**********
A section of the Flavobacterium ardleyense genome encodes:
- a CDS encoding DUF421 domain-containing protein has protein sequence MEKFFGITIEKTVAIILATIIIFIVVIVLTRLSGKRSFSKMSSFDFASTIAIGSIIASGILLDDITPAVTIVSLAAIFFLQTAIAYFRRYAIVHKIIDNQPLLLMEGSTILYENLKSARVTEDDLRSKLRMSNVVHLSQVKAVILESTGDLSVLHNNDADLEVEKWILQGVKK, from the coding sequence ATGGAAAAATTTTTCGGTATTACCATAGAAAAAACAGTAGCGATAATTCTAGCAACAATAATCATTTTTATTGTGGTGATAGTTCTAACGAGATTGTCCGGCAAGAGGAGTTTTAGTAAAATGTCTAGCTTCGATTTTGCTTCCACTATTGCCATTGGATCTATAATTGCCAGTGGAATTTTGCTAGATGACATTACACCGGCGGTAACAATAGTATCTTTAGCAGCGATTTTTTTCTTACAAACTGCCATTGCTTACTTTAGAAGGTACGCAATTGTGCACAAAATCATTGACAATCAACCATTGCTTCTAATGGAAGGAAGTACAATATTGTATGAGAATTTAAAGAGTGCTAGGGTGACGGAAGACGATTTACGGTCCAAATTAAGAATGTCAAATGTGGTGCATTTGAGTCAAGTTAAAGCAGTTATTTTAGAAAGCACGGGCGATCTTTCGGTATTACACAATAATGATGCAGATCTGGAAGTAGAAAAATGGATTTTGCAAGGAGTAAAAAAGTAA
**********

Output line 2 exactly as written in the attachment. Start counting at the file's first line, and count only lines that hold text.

- a CDS encoding DUF421 domain-containing protein has protein sequence MEKFFGITIEKTVAIILATIIIFIVVIVLTRLSGKRSFSKMSSFDFASTIAIGSIIASGILLDDITPAVTIVSLAAIFFLQTAIAYFRRYAIVHKIIDNQPLLLMEGSTILYENLKSARVTEDDLRSKLRMSNVVHLSQVKAVILESTGDLSVLHNNDADLEVEKWILQGVKK, from the coding sequence ATGGAAAAATTTTTCGGTATTACCATAGAAAAAACAGTAGCGATAATTCTAGCAACAATAATCATTTTTATTGTGGTGATAGTTCTAACGAGATTGTCCGGCAAGAGGAGTTTTAGTAAAATGTCTAGCTTCGATTTTGCTTCCACTATTGCCATTGGATCTATAATTGCCAGTGGAATTTTGCTAGATGACATTACACCGGCGGTAACAATAGTATCTTTAGCAGCGATTTTTTTCTTACAAACTGCCATTGCTTACTTTAGAAGGTACGCAATTGTGCACAAAATCATTGACAATCAACCATTGCTTCTAATGGAAGGAAGTACAATATTGTATGAGAATTTAAAGAGTGCTAGGGTGACGGAAGACGATTTACGGTCCAAATTAAGAATGTCAAATGTGGTGCATTTGAGTCAAGTTAAAGCAGTTATTTTAGAAAGCACGGGCGATCTTTCGGTATTACACAATAATGATGCAGATCTGGAAGTAGAAAAATGGATTTTGCAAGGAGTAAAAAAGTAA